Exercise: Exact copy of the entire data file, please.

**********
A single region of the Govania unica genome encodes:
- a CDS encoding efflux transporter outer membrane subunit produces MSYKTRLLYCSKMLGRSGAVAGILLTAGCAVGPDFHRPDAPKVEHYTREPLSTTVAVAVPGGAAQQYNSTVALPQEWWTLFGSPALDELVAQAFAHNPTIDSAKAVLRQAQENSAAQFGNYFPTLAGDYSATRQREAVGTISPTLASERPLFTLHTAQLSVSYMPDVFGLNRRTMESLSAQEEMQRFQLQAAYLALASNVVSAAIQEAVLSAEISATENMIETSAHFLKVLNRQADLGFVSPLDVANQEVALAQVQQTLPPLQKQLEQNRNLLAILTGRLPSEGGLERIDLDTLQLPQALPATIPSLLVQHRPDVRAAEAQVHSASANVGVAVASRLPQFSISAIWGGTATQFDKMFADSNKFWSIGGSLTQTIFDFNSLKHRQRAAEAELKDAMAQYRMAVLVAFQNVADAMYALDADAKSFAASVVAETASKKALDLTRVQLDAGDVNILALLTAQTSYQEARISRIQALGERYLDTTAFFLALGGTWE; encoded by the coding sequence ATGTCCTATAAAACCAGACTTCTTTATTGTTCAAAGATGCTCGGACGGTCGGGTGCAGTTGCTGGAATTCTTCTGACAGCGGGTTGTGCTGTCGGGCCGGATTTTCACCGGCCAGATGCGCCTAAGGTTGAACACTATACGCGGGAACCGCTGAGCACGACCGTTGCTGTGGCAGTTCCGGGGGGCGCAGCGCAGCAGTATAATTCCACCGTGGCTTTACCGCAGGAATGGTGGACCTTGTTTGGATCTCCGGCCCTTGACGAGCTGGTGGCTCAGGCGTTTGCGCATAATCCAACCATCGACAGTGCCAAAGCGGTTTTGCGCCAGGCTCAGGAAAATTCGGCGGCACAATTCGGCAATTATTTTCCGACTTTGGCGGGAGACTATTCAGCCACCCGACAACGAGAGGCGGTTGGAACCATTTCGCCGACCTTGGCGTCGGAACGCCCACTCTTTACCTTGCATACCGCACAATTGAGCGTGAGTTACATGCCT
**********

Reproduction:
A single region of the Govania unica genome encodes:
- a CDS encoding efflux transporter outer membrane subunit produces MSYKTRLLYCSKMLGRSGAVAGILLTAGCAVGPDFHRPDAPKVEHYTREPLSTTVAVAVPGGAAQQYNSTVALPQEWWTLFGSPALDELVAQAFAHNPTIDSAKAVLRQAQENSAAQFGNYFPTLAGDYSATRQREAVGTISPTLASERPLFTLHTAQLSVSYMPDVFGLNRRTMESLSAQEEMQRFQLQAAYLALASNVVSAAIQEAVLSAEISATENMIETSAHFLKVLNRQADLGFVSPLDVANQEVALAQVQQTLPPLQKQLEQNRNLLAILTGRLPSEGGLERIDLDTLQLPQALPATIPSLLVQHRPDVRAAEAQVHSASANVGVAVASRLPQFSISAIWGGTATQFDKMFADSNKFWSIGGSLTQTIFDFNSLKHRQRAAEAELKDAMAQYRMAVLVAFQNVADAMYALDADAKSFAASVVAETASKKALDLTRVQLDAGDVNILALLTAQTSYQEARISRIQALGERYLDTTAFFLALGGTWE; encoded by the coding sequence ATGTCCTATAAAACCAGACTTCTTTATTGTTCAAAGATGCTCGGACGGTCGGGTGCAGTTGCTGGAATTCTTCTGACAGCGGGTTGTGCTGTCGGGCCGGATTTTCACCGGCCAGATGCGCCTAAGGTTGAACACTATACGCGGGAACCGCTGAGCACGACCGTTGCTGTGGCAGTTCCGGGGGGCGCAGCGCAGCAGTATAATTCCACCGTGGCTTTACCGCAGGAATGGTGGACCTTGTTTGGATCTCCGGCCCTTGACGAGCTGGTGGCTCAGGCGTTTGCGCATAATCCAACCATCGACAGTGCCAAAGCGGTTTTGCGCCAGGCTCAGGAAAATTCGGCGGCACAATTCGGCAATTATTTTCCGACTTTGGCGGGAGACTATTCAGCCACCCGACAACGAGAGGCGGTTGGAACCATTTCGCCGACCTTGGCGTCGGAACGCCCACTCTTTACCTTGCATACCGCACAATTGAGCGTGAGTTACATGCCT